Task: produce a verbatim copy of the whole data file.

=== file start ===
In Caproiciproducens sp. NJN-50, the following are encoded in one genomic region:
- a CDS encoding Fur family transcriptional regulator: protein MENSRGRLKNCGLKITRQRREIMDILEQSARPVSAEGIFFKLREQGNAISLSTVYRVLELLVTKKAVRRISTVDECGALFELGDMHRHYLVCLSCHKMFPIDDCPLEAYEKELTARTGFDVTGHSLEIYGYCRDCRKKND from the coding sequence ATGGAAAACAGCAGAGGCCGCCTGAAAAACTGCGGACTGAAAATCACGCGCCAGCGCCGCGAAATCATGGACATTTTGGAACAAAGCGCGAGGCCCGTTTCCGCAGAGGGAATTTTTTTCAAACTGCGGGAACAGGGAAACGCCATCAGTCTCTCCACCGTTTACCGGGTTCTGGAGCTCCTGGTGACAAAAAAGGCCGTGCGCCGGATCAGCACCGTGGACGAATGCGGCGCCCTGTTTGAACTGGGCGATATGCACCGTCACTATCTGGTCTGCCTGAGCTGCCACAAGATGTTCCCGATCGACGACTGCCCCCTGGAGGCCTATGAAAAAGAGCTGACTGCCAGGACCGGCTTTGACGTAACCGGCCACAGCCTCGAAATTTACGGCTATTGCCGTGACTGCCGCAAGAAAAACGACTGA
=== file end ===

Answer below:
In Caproiciproducens sp. NJN-50, the following are encoded in one genomic region:
- a CDS encoding Fur family transcriptional regulator: protein MENSRGRLKNCGLKITRQRREIMDILEQSARPVSAEGIFFKLREQGNAISLSTVYRVLELLVTKKAVRRISTVDECGALFELGDMHRHYLVCLSCHKMFPIDDCPLEAYEKELTARTGFDVTGHSLEIYGYCRDCRKKND from the coding sequence ATGGAAAACAGCAGAGGCCGCCTGAAAAACTGCGGACTGAAAATCACGCGCCAGCGCCGCGAAATCATGGACATTTTGGAACAAAGCGCGAGGCCCGTTTCCGCAGAGGGAATTTTTTTCAAACTGCGGGAACAGGGAAACGCCATCAGTCTCTCCACCGTTTACCGGGTTCTGGAGCTCCTGGTGACAAAAAAGGCCGTGCGCCGGATCAGCACCGTGGACGAATGCGGCGCCCTGTTTGAACTGGGCGATATGCACCGTCACTATCTGGTCTGCCTGAGCTGCCACAAGATGTTCCCGATCGACGACTGCCCCCTGGAGGCCTATGAAAAAGAGCTGACTGCCAGGACCGGCTTTGACGTAACCGGCCACAGCCTCGAAATTTACGGCTATTGCCGTGACTGCCGCAAGAAAAACGACTGA